5. There is the need for an integral and human development model which recognises and allows for the participation of local economies.
  6. There is the need to insist in the adoption of measures to avoid the re-victimisation of social leaders and human rights defenders. For this it is necessary to humanise all the country’s institutions.
  7. Justice as a common good should be embedded in a system which guarantees special and equal protection of fundamental liberties and human rights, the presence of a strengthened judicial administration that is efficient, and supports the processes of land restitution and reparation.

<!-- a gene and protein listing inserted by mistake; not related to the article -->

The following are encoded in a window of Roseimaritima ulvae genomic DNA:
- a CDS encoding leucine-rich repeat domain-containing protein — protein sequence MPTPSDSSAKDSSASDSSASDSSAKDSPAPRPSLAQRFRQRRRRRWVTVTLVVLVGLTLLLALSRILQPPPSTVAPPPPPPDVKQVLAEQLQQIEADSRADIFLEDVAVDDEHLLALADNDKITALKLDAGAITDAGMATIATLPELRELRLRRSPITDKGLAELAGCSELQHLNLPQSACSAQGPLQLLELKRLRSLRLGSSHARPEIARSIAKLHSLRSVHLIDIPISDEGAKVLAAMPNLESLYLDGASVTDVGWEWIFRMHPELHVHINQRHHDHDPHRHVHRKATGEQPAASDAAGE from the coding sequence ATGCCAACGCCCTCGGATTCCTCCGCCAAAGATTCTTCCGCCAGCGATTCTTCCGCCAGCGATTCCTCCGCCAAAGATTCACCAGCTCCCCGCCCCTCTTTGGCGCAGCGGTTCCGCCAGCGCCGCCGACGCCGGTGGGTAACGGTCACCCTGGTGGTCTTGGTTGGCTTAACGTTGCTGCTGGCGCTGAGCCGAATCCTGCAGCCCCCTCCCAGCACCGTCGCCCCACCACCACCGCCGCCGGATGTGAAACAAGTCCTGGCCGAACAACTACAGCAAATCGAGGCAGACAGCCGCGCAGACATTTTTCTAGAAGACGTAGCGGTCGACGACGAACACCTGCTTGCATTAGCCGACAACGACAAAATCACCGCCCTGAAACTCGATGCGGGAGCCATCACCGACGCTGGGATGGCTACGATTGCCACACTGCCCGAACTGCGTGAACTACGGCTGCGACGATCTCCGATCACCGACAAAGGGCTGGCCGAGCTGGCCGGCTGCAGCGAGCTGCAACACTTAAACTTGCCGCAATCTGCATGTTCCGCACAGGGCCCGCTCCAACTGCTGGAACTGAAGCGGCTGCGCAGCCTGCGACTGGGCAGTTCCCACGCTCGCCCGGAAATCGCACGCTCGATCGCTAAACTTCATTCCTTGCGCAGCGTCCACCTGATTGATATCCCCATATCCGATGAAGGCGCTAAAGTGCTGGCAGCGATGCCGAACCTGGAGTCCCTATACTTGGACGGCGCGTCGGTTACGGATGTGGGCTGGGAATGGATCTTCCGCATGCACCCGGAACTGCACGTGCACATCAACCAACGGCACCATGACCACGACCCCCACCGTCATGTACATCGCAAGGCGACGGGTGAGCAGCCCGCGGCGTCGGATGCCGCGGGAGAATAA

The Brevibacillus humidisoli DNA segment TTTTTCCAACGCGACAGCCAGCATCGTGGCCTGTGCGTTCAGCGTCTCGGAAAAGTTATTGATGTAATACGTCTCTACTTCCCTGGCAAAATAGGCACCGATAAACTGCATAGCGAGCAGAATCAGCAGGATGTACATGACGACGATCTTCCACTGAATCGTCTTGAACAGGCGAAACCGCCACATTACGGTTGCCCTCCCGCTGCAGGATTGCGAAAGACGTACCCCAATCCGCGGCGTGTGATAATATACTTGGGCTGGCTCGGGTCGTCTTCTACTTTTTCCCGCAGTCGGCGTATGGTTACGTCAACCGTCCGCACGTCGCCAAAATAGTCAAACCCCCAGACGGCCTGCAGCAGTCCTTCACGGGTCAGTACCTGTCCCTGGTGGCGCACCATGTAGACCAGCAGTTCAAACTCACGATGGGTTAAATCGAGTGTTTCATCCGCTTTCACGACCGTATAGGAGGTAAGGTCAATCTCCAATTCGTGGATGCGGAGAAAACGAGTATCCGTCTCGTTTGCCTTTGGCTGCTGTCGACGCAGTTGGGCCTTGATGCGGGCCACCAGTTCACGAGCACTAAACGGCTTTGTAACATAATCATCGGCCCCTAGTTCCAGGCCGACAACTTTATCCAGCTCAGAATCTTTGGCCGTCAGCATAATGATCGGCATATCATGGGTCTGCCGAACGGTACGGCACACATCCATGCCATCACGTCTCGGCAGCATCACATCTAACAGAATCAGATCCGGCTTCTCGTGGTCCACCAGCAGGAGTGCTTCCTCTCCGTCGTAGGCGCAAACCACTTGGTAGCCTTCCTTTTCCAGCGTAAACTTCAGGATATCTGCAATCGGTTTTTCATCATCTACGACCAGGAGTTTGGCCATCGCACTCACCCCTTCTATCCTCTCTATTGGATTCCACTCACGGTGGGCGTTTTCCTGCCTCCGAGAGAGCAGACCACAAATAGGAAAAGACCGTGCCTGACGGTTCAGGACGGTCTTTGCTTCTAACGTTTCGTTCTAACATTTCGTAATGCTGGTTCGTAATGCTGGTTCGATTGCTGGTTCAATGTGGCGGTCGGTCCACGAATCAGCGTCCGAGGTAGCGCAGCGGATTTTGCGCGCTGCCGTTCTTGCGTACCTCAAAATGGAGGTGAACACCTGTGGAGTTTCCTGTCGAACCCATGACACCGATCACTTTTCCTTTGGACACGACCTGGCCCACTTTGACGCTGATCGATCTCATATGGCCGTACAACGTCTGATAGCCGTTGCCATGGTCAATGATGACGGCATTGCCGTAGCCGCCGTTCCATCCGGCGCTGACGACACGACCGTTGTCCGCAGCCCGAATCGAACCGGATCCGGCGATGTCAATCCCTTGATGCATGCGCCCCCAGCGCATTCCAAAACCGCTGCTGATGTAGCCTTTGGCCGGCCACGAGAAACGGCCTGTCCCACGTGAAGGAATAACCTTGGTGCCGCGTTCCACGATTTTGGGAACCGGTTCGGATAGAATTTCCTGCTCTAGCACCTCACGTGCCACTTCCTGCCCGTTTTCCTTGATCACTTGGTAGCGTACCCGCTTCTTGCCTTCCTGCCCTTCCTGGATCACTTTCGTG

8. As part of the process of dignified returns, sectors of the economy – such as mining and extractive industries- should carry our greater consultation with communities and comply with the demands of the food security of communities where mining is being carried out.
  9. Education, health, housing and decent work continue to be major concerns and should be integrated into our political and legal systems so that they are specially protected.
  10. To achieve peace, special education and social inclusion are needed so that all social sectors feel represented.
Placards featuring disappeared persons in the Colombian conflict are shared by victims at the International Victims Forum in London on 13 September